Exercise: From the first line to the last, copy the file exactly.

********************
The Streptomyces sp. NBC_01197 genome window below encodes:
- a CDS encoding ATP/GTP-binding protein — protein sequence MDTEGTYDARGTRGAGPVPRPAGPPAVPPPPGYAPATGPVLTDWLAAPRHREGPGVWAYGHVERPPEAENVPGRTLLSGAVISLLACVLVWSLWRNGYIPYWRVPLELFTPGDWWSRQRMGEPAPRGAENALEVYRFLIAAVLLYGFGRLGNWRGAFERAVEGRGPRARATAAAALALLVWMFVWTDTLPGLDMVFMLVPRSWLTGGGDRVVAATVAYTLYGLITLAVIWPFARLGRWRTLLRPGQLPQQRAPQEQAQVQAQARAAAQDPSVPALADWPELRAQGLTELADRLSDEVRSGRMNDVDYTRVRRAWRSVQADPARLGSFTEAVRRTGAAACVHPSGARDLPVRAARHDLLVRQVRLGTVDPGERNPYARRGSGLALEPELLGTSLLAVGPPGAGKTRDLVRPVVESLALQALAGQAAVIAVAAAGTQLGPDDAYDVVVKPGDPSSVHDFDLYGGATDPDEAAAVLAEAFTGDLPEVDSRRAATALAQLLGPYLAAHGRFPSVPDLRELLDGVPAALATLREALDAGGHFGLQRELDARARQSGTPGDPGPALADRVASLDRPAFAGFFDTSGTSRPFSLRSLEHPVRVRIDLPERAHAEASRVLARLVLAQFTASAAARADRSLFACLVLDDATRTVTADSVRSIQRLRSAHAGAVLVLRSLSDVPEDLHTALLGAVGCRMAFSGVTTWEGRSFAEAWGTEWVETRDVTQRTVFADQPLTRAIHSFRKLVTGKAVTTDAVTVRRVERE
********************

The Streptomyces sp. NBC_01197 genome window below encodes:
- a CDS encoding ATP/GTP-binding protein — protein sequence MDTEGTYDARGTRGAGPVPRPAGPPAVPPPPGYAPATGPVLTDWLAAPRHREGPGVWAYGHVERPPEAENVPGRTLLSGAVISLLACVLVWSLWRNGYIPYWRVPLELFTPGDWWSRQRMGEPAPRGAENALEVYRFLIAAVLLYGFGRLGNWRGAFERAVEGRGPRARATAAAALALLVWMFVWTDTLPGLDMVFMLVPRSWLTGGGDRVVAATVAYTLYGLITLAVIWPFARLGRWRTLLRPGQLPQQRAPQEQAQVQAQARAAAQDPSVPALADWPELRAQGLTELADRLSDEVRSGRMNDVDYTRVRRAWRSVQADPARLGSFTEAVRRTGAAACVHPSGARDLPVRAARHDLLVRQVRLGTVDPGERNPYARRGSGLALEPELLGTSLLAVGPPGAGKTRDLVRPVVESLALQALAGQAAVIAVAAAGTQLGPDDAYDVVVKPGDPSSVHDFDLYGGATDPDEAAAVLAEAFTGDLPEVDSRRAATALAQLLGPYLAAHGRFPSVPDLRELLDGVPAALATLREALDAGGHFGLQRELDARARQSGTPGDPGPALADRVASLDRPAFAGFFDTSGTSRPFSLRSLEHPVRVRIDLPERAHAEASRVLARLVLAQFTASAAARADRSLFACLVLDDATRTVTADSVRSIQRLRSAHAGAVLVLRSLSDVPEDLHTALLGAVGCRMAFSGVTTWEGRSFAEAWGTEWVETRDVTQRTVFADQPLTRAIHSFRKLVTGKAVTTDAVTVRRVERE